Some strains of the virus may be much more dangerous than others



Medical professionals: This is new information, no? My layman’s understanding was that, until now, scientists believed that the virus’s different strains weren’t meaningfully different from each other, which is why they were optimistic that a vaccine would have long-lasting effect. We could vaccinate against the baseline virus and be confident that it would confer immunity against COVID’s many distinct mutations.

Now here comes a Chinese study challenging the conventional wisdom. If you use basic techniques to distinguish one strain from another then yes, they all look more or less alike. But if you use “ultra-deep” genome sequencing, you begin to see subtle differences with potentially momentous consequences.

We’ve spent weeks spitballing theories for why New York has been hit so much harder than the rest of the country. It’s the density! Or it’s the subway. Or maybe it’s something genetic among the ethnic populations that have suffered most. But what if it’s as simple as New York having been hit by a strain of the disease that’s deadlier than the strain(s) circulating throughout the rest of America?

Li took an unusual approach to investigate the virus mutation. She analysed the viral strains isolated from 11 randomly chosen Covid-19 patients from Hangzhou in the eastern province of Zhejiang, and then tested how efficiently they could infect and kill cells.

The deadliest mutations in the Zhejiang patients had also been found in most patients across Europe, while the milder strains were the predominant varieties found in parts of the United States, such as Washington state, according to their paper…

They found some of these mutations could lead to functional changes in the virus’ spike protein, a unique structure over the viral envelope enabling the coronavirus to bind with human cells. Computer simulation predicted that these mutations would increase its infectivity.

To verify the theory, Li and colleagues infected cells with strains carrying different mutations. The most aggressive strains could generate 270 times as much viral load as the weakest type. These strains also killed the cells the fastest.

Where did the most common strain in New York arrive from? Right, Europe. The region with the most deadly outbreaks in the world, at least if you believe China’s numbers.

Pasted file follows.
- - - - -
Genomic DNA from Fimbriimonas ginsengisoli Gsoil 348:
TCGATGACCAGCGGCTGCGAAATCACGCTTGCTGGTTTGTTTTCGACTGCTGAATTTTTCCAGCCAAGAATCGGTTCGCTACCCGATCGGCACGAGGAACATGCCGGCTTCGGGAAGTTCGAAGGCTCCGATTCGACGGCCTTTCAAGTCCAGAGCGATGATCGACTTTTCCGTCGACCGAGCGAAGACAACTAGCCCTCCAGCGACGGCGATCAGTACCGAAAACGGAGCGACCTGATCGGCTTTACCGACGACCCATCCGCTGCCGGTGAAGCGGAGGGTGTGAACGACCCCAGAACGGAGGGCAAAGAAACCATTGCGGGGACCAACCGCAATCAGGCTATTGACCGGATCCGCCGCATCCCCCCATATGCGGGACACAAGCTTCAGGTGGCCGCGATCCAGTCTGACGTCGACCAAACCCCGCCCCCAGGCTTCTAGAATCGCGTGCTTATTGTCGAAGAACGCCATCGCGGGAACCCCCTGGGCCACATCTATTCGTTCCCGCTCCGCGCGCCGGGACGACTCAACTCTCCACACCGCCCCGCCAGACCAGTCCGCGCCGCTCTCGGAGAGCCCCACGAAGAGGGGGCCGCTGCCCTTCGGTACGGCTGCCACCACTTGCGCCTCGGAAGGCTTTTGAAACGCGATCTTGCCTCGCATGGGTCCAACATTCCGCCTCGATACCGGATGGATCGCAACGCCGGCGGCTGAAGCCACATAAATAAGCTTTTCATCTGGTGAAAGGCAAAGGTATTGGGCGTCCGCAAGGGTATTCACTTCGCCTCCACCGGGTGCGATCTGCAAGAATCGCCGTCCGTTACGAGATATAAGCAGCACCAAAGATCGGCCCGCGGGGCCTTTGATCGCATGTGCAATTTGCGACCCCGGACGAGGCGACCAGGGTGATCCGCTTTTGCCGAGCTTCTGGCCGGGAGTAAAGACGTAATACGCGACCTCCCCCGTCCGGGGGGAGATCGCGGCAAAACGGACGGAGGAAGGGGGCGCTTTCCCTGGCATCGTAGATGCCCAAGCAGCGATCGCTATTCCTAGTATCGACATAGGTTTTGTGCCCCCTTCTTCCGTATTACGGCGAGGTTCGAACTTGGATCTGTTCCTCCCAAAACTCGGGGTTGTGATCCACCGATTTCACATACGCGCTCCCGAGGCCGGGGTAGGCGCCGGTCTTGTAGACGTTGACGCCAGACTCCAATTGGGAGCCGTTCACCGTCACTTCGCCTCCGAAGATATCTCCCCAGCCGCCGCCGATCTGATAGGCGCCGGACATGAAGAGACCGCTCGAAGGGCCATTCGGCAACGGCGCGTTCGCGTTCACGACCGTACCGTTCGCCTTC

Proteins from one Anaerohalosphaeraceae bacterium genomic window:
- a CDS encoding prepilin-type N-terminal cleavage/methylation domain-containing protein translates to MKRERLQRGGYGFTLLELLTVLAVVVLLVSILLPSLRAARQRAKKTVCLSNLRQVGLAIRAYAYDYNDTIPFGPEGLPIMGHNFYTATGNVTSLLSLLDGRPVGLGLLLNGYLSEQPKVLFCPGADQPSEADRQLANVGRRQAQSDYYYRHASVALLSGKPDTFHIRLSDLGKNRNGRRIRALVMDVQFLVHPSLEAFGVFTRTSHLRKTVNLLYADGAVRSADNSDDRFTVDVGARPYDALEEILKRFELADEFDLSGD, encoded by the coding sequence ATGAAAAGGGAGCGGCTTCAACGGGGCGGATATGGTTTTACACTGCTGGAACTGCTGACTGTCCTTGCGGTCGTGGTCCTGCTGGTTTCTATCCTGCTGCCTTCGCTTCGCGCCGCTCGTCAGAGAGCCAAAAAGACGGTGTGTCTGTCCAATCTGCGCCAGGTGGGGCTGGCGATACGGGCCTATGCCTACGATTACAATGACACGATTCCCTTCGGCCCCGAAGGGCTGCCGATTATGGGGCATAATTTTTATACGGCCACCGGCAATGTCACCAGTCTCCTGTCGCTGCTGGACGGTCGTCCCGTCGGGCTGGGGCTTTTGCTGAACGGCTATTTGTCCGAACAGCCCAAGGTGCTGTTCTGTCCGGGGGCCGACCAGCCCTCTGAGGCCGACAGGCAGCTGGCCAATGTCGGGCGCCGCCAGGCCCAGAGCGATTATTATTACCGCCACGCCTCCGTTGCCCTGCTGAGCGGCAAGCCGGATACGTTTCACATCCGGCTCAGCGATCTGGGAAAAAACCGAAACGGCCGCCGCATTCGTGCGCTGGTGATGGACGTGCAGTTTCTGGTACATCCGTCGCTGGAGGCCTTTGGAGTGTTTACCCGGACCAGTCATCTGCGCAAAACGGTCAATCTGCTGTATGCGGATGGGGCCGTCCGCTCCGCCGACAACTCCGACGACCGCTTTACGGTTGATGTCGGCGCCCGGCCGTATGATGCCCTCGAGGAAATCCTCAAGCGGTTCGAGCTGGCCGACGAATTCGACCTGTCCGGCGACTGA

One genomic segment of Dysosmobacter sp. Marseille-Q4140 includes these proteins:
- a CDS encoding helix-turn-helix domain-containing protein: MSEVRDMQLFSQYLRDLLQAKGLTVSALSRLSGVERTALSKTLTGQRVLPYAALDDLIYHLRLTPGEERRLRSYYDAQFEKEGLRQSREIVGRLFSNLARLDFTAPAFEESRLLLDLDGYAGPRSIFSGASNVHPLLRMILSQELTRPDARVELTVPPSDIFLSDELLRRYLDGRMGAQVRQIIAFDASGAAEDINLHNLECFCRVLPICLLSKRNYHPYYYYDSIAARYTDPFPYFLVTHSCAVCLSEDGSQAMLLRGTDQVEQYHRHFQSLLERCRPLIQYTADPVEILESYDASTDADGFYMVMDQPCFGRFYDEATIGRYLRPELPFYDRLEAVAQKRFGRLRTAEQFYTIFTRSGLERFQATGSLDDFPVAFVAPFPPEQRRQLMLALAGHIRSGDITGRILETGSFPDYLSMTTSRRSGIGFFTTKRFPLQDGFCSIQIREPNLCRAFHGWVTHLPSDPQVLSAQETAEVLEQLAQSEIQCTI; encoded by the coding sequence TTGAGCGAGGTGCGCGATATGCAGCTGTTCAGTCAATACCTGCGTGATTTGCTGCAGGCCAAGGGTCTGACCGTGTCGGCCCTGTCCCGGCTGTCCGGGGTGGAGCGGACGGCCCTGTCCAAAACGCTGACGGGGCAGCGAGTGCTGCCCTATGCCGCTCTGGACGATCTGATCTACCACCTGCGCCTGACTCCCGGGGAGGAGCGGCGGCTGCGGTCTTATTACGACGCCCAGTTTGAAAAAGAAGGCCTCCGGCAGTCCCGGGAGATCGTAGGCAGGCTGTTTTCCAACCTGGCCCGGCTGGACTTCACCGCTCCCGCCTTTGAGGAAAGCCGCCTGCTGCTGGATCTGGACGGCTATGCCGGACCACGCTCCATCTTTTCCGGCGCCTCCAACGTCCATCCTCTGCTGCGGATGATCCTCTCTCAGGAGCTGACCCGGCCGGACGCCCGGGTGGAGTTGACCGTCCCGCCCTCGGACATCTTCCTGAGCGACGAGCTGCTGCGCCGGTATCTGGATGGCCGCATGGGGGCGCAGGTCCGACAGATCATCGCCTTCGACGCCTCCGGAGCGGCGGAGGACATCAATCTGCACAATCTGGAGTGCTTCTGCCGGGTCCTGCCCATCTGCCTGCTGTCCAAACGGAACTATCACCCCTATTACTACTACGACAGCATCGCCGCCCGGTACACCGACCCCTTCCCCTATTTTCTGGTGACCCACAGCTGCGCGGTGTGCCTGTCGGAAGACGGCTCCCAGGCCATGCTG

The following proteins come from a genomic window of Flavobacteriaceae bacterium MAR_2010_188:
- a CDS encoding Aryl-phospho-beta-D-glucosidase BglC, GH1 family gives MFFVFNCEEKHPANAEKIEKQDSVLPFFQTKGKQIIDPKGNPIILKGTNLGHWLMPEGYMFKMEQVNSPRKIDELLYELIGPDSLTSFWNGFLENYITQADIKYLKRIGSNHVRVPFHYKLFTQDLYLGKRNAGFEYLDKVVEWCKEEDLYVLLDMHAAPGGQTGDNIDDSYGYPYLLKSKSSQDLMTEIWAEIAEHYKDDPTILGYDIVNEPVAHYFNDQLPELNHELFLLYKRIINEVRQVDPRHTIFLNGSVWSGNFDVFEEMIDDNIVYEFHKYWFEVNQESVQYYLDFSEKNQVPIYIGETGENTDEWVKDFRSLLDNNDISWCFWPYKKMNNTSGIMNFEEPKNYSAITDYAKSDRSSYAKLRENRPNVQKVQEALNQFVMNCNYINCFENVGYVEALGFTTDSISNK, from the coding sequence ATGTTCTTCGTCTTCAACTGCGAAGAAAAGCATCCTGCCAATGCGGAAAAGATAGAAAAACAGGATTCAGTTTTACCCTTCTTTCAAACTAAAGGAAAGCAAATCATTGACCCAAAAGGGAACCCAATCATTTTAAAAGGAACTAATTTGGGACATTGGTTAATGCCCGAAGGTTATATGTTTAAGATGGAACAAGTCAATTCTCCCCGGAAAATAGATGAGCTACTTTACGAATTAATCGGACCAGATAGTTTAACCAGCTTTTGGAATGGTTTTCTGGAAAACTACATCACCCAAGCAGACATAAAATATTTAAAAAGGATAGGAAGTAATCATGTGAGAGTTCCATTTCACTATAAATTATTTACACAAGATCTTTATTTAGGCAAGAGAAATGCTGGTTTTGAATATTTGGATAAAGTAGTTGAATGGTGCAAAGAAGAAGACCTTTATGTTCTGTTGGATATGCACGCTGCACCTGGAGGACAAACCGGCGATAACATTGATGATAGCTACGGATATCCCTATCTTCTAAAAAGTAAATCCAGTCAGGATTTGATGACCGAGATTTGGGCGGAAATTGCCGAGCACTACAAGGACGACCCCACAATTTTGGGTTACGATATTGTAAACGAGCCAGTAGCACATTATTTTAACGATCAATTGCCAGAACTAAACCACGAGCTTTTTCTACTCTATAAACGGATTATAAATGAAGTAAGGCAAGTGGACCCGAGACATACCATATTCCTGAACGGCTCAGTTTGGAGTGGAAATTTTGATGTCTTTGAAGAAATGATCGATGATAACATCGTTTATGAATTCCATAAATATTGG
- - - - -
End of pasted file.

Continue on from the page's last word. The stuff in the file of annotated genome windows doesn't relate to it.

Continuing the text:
But that’s one implication of this finding. Even if we believe that China’s cooking the books, it’s conceivable that the early strain that spread in Wuhan was less deadly than later mutations in other countries. Which would be ominous, as it would leave us to wonder how much more deadly the virus might get as it continues to mutate.

Knowing that some regional strains are deadlier than others would also create some knotty questions in the U.S. about interstate travel. If all four corners of America are dealing with the same basic disease then limiting travel matters less. We don’t want people from hot spots visiting less affected regions and seeding outbreaks, of course, but hot spots like New York are already cooling off and will hopefully see cases shrink to a minimum in a month or two. However, if the New York strain is considerably more dangerous than other regional strains then maybe we don’t New Yorkers traveling anywhere. Even if they’re no more contagious than people in other regions, they may be carrying something with outsized effects on mortality.

Another implication: Does the Chinese study help explain why tests are so inaccurate?

Is it possible that some strains of the virus have diverged from each other so much that a diagnostic test targeting one would fail to detect another?

Another ominous possibility:

If you’re infected by one strain of the virus, are the antibodies left in your system effective against other strains? That’s really a variation of the vaccine question posed up top.

There may be a major silver lining to the theory that different strains have wildly different effects, though:

Find a strain of the virus that produces few symptoms but triggers enough antibodies to fend off more deadly strains of the disease and you have an effective partial vaccine. As strange as the thought of “pox parties” are for COVID, they’d be worth it if you knew that the version of the disease you were infected with had far more upside than downside risk.

Seems like the first step in figuring out if the Chinese study is correct would be to sequence different strains around the country in a basic way and see which ones have higher concentrations of the New York/Europe strain and which don’t. Is the strain more common in areas where deaths and hospitalizations are higher? If so, what do we do about isolating those regions — and controlling travel from Europe, since we won’t want anyone importing that strain once we’ve contained it here? It’s conceivable that we’d have more to fear from travel from NATO countries than we do from China.

One thing that doesn’t seem likely, though, is that different strains account for why some people are asymptomatic and others aren’t. You’d expect an insular population in which lots of people are infected would be spreading the same strain among themselves, not a variety of different ones, leaving the reason for why some get sick and some don’t unclear. Plus, even if it turns out to be true that some strains are more or less likely to produce asymptomatic cases, it may not be the case that deadlier European strains are in the “less likely” category. Remember that the study I highlighted last night of a town in Italy, one of the hottest hot spots on Earth, found 43 percent of people who tested positive were asymptomatic. The question of why so many people don’t have symptoms even in areas where the disease is notably deadly remains a mystery.





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